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Attwood v. Commissioner of Social Security

United States District Court, D. Oregon

March 26, 2018

WILLIAM DICKSON ATTWOOD II, Plaintiff,
v.
Commissioner of Social Security, Defendant.

          FINDINGS & RECOMMENDATION

          Thomas M. Coffin Judge.

         Plaintiff brings this proceeding to obtain judicial review of the Commissioner's final decision denying plaintiff's application for Disability Insurance Benefits (DIB) and Supplemental Security Income (SSI).

         FACTUAL BACKGROUND

         Plaintiff was 51 years old at the time of his alleged onset date. He finished the 10th grade and earned his GED.

         The ALJ found that plaintiff had the following severe impairments: asthma; degenerative disc disease, cyclical vomiting syndrome; adjustment disorder with mixed anxiety and depressed mood; generalized anxiety disorder; post -traumatic stress disorder (PTSD); fibromyalgia; history of marijuana abuse; and history of methamphetamine abuse.

         The ALJ found that plaintiff had mild impairments in activities of daily living; moderate limitations in social functioning; and mild to moderate impairments in the areas of maintaining concentration, persistence and pace in the workplace.

         The ALJ found a Residual Functional Capacity (RFC) to perform light level work, with the following additional limitations: no public contact; no more than occasional contact with co-workers; no work more complex than jobs with a Specific Vocational Preparation level of 1 or 2; no exposure to even moderate pulmonary irritants; and allowance for bathroom breaks 3 to 4 times a day.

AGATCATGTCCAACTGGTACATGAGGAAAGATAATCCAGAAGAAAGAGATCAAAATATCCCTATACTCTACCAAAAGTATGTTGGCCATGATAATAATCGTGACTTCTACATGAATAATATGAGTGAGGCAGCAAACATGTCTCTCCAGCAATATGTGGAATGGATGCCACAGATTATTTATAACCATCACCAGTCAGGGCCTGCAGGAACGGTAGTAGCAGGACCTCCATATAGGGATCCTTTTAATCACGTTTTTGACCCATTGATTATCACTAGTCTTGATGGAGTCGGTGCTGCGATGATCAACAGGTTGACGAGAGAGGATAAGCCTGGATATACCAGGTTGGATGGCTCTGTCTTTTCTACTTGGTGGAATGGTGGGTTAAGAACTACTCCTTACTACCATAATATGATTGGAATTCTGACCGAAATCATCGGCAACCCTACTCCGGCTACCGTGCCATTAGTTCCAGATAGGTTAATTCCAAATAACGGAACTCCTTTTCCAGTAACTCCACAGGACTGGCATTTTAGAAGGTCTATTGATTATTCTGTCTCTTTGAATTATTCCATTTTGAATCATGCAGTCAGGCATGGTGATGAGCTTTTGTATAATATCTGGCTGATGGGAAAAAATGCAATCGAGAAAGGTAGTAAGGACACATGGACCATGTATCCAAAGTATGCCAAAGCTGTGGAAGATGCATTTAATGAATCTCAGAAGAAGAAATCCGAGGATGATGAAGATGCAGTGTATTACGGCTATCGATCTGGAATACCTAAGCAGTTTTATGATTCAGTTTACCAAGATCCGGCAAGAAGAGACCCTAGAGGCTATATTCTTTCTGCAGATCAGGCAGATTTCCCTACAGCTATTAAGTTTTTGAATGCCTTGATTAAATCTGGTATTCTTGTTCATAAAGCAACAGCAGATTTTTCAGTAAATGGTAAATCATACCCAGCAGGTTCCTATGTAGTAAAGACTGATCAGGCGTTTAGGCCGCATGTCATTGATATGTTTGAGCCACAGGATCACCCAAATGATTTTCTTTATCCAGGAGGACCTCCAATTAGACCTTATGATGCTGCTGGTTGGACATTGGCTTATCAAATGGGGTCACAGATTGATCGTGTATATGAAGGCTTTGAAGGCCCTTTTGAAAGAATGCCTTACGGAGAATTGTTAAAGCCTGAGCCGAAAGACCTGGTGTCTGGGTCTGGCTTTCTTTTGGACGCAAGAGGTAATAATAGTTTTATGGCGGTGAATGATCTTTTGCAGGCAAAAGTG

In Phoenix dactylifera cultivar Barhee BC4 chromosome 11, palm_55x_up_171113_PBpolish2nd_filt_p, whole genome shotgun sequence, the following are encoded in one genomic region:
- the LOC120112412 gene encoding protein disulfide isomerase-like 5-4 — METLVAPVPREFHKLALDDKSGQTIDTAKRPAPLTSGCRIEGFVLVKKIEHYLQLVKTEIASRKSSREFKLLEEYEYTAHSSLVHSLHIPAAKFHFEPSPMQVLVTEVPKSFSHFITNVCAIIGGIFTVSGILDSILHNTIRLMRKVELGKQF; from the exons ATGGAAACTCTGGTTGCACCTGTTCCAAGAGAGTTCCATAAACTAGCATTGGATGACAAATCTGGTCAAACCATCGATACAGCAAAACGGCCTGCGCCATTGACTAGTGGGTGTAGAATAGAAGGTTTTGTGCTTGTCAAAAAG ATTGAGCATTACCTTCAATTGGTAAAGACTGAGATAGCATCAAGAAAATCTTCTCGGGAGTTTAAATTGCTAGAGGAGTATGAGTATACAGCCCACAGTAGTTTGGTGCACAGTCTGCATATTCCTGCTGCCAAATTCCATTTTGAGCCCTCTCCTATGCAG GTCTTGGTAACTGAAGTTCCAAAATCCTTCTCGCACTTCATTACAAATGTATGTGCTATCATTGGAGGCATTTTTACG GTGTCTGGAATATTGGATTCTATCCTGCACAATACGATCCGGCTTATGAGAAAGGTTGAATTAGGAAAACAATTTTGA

The ALJ found that plaintiff could not do his past relevant work. After taking vocational expert testimony, the ALJ found at Step 5 that plaintiff could perform other work in the economy including the jobs of bakery line worker and packing line worker.

         DISCUSSION

         The ALJ found plaintiff only partially credible, gave several reasons for such finding, and accorded plaintiff s reports and statements only some weight. TR. 33. Plaintiff does not challenge this finding.

         Plaintiff argues that the ALJ improperly rejected the opinion of 3 of plaintiff's treating doctors.

         Although plaintiff attempts to categorize defendant's argument as not consistent with the applicable legal standards, defendant does present an argument that is consistent with the applicable legal standards, i.e., that the ALJ's decision is supported by substantial evidence and free of harmful legal error. P. 2 and p. 12 of Defendant's Brief (#27).

         1. Plaintiff's Treating Psychiatrist, Dr. Feinman

         Dr. Feinman is a treating treating psychiatrist. In May of 2014, she opined, as applicable here, that plaintiff had moderately severe to severe impairment in his ability to maintain attention and concentration for two straight hours, to work in coordination or proximity to others, to make simple work-related decisions, and to complete a normal workday or workweek without psychologically related symptoms. She stated that plaintiff had mostly moderate impairment in social functioning, but moderate to severe impairment in his ability to get along with coworkers and peers without distracting them or ...


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